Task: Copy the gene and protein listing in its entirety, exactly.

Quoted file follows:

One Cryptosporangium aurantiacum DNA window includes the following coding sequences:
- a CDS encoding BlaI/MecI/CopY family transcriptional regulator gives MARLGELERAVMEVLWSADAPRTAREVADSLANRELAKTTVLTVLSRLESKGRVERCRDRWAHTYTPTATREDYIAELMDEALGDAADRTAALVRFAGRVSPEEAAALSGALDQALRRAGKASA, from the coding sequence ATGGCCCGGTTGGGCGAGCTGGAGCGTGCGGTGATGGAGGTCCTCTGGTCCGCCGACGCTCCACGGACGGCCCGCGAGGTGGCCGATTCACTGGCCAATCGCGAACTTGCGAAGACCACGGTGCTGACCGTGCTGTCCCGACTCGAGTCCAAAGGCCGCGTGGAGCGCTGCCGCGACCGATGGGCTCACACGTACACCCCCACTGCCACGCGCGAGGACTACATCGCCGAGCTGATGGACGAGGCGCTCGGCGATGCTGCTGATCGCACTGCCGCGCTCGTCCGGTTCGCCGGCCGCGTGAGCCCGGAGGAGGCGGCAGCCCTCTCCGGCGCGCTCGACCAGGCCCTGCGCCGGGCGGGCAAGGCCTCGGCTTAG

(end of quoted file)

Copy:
One Cryptosporangium aurantiacum DNA window includes the following coding sequences:
- a CDS encoding BlaI/MecI/CopY family transcriptional regulator gives MARLGELERAVMEVLWSADAPRTAREVADSLANRELAKTTVLTVLSRLESKGRVERCRDRWAHTYTPTATREDYIAELMDEALGDAADRTAALVRFAGRVSPEEAAALSGALDQALRRAGKASA, from the coding sequence ATGGCCCGGTTGGGCGAGCTGGAGCGTGCGGTGATGGAGGTCCTCTGGTCCGCCGACGCTCCACGGACGGCCCGCGAGGTGGCCGATTCACTGGCCAATCGCGAACTTGCGAAGACCACGGTGCTGACCGTGCTGTCCCGACTCGAGTCCAAAGGCCGCGTGGAGCGCTGCCGCGACCGATGGGCTCACACGTACACCCCCACTGCCACGCGCGAGGACTACATCGCCGAGCTGATGGACGAGGCGCTCGGCGATGCTGCTGATCGCACTGCCGCGCTCGTCCGGTTCGCCGGCCGCGTGAGCCCGGAGGAGGCGGCAGCCCTCTCCGGCGCGCTCGACCAGGCCCTGCGCCGGGCGGGCAAGGCCTCGGCTTAG